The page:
When Miguel Buddle was serving in the Army in 1996, an annual physical revealed a nodule on the back of his prostate. For many years, Miguel’s doctors monitored the nodule for changes. Though his PSA periodically went up a small amount, it was never cause for concern for his doctor.
Until last year, when Miguel’s PSA went from a 4 to a 6.7. He was referred to Potomac Urology, where he met with Dr. Nilay Ghandi, one of the co-hosts of the ZERO Run/Walk – Capital Area. After a few rounds of testing, Miguel was diagnosed with Gleason 8 prostate cancer. Given the choice between surgery and radiation, Miguel sought a second opinion, spoke to two different radiation oncologists, and eventually decided on surgery.
Having a team behind me – including my medical team, and the helpful support group I attended – made it more manageable, made it something I can understand.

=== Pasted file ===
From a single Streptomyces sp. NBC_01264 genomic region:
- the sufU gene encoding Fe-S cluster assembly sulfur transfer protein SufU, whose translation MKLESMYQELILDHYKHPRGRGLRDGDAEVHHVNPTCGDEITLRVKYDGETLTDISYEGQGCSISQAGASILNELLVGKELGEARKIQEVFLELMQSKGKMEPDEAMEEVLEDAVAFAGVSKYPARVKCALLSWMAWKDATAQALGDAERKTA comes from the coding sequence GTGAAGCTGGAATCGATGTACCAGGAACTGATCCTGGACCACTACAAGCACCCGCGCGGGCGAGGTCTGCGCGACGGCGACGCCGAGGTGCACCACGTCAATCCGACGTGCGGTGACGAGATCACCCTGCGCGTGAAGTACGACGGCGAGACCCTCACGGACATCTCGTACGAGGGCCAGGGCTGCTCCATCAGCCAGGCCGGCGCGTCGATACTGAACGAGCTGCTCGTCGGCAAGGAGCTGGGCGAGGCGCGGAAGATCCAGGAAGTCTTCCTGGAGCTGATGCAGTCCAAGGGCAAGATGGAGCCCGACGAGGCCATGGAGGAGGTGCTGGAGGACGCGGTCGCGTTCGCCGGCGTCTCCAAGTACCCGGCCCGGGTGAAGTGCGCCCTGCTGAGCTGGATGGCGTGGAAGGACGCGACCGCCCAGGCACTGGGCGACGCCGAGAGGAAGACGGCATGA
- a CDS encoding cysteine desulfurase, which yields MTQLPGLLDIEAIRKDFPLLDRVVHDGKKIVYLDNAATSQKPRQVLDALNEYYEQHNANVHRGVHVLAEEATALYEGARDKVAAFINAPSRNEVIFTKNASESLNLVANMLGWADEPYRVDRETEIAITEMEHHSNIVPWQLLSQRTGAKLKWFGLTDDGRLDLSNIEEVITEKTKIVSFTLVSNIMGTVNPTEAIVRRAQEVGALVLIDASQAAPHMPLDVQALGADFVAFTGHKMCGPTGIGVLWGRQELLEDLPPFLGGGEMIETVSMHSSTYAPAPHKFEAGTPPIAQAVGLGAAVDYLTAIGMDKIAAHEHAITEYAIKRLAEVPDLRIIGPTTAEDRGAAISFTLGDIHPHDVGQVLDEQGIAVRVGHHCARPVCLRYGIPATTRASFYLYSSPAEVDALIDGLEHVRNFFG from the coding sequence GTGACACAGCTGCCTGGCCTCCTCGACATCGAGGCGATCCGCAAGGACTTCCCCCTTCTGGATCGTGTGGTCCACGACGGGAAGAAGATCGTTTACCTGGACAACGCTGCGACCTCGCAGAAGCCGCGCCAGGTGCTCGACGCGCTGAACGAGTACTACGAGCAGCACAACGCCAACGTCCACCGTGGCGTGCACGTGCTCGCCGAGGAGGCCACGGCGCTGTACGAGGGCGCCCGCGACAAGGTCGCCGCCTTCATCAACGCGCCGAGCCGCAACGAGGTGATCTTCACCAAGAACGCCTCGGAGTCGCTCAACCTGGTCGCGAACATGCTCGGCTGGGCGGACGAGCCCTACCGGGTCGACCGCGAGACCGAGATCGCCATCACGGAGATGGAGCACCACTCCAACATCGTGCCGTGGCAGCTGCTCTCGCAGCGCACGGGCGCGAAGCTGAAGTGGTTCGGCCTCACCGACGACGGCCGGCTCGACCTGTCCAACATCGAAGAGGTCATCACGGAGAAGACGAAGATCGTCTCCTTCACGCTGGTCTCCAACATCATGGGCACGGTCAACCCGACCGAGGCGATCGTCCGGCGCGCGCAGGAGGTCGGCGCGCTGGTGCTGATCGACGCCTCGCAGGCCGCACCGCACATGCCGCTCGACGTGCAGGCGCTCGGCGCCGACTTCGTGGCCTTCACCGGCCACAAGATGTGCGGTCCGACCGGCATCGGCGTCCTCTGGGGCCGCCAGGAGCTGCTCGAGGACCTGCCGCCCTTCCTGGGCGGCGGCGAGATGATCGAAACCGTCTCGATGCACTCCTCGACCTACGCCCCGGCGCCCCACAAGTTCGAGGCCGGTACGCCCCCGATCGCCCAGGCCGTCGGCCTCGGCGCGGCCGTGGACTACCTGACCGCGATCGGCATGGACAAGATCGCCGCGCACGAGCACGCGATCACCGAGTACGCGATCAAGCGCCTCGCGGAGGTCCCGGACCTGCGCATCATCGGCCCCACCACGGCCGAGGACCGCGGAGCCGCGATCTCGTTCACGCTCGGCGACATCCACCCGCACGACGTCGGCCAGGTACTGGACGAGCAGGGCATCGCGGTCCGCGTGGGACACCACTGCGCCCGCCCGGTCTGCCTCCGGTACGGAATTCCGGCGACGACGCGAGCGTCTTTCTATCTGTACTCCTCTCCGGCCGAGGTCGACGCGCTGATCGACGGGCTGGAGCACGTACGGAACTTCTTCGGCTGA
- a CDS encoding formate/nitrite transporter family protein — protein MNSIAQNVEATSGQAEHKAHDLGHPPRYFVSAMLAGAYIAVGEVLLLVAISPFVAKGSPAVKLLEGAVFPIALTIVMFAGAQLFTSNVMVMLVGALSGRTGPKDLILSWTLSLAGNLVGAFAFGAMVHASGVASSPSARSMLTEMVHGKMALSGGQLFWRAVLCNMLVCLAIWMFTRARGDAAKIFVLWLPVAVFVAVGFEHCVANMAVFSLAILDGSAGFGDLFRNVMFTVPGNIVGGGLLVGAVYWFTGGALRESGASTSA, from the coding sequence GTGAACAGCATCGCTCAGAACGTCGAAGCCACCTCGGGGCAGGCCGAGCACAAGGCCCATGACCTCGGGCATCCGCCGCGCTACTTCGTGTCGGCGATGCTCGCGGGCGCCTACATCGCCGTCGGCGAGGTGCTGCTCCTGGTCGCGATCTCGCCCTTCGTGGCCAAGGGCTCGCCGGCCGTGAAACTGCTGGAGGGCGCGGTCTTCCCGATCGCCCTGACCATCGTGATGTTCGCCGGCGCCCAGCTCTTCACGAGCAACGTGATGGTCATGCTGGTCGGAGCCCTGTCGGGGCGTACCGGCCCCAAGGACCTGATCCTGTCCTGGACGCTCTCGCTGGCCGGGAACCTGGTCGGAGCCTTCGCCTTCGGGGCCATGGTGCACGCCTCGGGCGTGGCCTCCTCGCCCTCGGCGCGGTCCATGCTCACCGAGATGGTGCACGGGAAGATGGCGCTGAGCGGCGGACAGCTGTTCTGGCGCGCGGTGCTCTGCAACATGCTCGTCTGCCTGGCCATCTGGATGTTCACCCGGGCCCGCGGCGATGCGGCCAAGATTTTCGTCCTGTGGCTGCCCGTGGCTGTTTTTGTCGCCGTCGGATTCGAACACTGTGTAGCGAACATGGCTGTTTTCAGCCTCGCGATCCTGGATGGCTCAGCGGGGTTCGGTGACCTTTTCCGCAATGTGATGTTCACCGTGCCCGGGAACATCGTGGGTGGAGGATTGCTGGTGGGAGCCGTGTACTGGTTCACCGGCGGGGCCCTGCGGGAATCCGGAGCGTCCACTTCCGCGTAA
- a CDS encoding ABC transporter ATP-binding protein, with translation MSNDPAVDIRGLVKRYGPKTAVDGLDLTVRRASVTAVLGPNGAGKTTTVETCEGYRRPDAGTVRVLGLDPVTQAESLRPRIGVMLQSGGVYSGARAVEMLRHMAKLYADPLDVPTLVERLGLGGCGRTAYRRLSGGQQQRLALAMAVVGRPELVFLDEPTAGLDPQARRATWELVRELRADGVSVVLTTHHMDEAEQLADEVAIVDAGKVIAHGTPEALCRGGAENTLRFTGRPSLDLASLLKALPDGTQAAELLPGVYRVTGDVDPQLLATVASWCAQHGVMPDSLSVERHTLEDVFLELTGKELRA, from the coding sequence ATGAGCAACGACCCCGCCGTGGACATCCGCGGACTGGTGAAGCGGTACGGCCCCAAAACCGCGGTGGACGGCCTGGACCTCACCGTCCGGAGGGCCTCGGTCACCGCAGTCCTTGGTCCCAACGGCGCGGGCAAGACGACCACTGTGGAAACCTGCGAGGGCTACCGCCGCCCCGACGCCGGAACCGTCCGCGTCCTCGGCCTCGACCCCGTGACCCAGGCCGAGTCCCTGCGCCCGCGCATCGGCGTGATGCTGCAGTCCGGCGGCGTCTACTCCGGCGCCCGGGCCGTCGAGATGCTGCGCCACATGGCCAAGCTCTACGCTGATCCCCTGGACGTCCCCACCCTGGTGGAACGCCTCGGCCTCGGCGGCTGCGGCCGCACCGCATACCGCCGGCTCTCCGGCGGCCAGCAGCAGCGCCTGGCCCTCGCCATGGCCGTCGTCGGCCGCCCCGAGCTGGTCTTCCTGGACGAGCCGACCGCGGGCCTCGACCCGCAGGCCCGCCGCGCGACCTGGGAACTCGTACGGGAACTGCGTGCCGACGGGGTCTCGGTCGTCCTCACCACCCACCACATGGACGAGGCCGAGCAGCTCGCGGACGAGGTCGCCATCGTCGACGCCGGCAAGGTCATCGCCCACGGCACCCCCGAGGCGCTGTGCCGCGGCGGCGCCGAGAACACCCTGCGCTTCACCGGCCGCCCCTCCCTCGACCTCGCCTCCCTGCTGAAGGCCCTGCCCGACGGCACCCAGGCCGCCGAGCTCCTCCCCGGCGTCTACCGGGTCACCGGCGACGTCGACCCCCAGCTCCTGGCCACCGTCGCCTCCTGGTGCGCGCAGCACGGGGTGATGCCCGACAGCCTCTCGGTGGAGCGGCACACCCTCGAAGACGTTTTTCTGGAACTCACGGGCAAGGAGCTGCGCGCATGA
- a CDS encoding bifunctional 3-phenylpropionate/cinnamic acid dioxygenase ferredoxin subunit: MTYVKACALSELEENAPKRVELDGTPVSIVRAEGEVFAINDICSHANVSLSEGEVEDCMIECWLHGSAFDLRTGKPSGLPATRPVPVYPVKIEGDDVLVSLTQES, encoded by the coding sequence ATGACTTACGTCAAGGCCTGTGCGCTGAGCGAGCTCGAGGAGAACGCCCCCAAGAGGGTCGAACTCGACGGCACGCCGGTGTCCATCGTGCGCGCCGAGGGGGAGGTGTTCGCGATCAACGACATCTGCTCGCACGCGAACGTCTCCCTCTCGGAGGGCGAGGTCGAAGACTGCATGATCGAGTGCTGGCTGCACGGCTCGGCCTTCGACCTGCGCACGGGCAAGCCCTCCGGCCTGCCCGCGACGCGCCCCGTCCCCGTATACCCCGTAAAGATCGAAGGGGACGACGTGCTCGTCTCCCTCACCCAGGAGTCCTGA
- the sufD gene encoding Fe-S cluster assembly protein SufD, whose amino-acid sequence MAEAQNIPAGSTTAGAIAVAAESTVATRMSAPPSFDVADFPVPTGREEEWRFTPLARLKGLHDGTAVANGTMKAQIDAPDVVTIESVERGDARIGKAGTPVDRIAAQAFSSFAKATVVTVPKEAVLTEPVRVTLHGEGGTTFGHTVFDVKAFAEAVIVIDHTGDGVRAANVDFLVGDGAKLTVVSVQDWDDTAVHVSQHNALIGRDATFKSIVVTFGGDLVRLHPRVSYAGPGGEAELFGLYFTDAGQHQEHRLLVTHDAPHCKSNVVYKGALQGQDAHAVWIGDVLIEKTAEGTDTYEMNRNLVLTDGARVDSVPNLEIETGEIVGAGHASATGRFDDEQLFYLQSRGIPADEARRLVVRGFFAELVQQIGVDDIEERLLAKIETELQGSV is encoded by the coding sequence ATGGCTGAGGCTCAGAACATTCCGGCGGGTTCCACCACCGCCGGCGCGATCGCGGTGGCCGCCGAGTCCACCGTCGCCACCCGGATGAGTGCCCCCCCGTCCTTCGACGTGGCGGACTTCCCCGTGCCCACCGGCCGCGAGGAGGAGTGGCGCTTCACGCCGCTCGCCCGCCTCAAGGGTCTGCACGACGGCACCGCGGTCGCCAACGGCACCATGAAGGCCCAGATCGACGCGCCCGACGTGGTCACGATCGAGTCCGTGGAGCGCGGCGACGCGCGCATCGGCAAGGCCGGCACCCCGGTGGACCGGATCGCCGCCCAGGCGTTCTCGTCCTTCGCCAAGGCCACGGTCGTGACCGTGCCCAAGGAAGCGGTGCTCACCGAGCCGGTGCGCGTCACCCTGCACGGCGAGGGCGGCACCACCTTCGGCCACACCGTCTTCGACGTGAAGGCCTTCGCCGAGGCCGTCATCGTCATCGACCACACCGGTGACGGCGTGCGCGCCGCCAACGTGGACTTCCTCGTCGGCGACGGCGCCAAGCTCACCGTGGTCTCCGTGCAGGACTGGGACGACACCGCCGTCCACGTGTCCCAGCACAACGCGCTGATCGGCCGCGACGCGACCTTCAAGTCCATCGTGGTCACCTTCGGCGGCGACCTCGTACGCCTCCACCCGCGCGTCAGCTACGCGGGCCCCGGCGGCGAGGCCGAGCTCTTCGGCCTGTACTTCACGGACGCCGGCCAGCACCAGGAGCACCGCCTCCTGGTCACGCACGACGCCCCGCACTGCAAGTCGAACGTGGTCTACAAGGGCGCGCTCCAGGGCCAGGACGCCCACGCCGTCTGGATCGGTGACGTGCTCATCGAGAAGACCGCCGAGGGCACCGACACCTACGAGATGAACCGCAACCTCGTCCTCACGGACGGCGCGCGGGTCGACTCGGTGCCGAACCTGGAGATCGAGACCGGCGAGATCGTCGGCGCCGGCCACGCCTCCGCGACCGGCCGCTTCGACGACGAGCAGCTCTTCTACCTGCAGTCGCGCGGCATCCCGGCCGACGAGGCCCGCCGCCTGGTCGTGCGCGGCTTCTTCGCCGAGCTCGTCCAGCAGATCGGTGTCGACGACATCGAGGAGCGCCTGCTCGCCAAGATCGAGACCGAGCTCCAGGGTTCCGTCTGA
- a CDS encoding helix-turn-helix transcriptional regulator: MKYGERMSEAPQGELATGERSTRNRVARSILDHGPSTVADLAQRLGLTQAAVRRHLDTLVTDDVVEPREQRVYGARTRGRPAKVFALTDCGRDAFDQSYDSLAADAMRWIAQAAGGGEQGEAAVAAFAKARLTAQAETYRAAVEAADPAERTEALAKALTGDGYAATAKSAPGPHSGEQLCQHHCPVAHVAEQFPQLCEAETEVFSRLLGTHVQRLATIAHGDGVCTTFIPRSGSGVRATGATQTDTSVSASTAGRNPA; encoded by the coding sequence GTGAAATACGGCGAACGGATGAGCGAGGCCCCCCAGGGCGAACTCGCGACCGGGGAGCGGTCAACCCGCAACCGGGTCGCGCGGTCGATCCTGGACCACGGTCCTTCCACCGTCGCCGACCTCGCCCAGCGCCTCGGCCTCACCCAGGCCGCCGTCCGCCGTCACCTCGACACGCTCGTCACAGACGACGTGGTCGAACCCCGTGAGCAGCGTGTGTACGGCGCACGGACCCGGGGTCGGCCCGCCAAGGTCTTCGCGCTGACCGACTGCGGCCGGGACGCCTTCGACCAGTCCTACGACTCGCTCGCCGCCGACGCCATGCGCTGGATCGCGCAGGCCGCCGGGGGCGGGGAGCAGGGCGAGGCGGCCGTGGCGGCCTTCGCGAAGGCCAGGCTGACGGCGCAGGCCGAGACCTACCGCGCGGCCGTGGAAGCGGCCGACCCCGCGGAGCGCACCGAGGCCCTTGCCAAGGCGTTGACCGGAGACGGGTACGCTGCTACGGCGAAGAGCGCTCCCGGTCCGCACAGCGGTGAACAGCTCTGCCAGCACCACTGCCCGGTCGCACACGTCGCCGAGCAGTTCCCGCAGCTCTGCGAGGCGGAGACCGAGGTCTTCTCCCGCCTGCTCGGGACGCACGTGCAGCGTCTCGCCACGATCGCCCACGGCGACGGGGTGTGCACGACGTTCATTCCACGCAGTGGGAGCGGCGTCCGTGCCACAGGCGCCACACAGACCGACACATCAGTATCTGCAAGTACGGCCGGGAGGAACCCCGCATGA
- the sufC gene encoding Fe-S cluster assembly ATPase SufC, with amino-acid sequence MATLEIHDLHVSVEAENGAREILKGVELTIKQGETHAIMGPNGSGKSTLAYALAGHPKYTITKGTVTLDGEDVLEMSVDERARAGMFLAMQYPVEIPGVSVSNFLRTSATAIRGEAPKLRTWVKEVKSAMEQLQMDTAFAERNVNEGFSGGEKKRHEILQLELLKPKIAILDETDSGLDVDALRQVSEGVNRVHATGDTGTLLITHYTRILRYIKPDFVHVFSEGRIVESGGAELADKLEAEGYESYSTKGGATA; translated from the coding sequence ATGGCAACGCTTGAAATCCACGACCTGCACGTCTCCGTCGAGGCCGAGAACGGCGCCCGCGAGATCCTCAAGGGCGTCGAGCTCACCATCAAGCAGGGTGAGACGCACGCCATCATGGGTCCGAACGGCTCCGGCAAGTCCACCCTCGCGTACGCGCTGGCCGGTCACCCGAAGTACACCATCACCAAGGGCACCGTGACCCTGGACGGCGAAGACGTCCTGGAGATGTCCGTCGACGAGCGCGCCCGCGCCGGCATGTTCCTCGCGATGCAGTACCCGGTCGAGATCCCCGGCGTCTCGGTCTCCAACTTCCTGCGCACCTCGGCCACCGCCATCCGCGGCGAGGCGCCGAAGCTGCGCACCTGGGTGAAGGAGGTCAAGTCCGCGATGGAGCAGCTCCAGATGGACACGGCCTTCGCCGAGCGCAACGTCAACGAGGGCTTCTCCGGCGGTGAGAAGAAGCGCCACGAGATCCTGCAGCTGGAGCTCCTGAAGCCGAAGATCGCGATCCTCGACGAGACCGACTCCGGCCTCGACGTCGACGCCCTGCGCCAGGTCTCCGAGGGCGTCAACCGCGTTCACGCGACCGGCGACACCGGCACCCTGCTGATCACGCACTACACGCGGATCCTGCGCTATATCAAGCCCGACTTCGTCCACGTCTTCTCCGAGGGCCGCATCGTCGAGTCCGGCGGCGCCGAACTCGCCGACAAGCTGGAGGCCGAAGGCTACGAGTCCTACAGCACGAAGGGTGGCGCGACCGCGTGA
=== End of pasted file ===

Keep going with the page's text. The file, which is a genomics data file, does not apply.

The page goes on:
One week after surgery Miguel was informed that his cancer had been contained within the prostate, and that he was cancer free. Just a few weeks post-surgery, Miguel shared his story at ZERO’s DC Run/Walk in front of hundreds of men and their families. Miguel has encouraged friends to share their prostate cancer journeys alongside him. He knows that the more men share their stories – at events like the Run/Walk and beyond – the more awareness grows and the closer we’ll get to ending the disease for good.
It was heartwarming. The race is important because it embraces men who have had, or who are currently battling, prostate cancer. But it also embraces their families, as well as other young people supporting a man fighting the disease. The race gives people a chance to get educated and it gave me the opportunity to meet people who are connected to the disease. It makes awareness of prostate cancer much more widespread.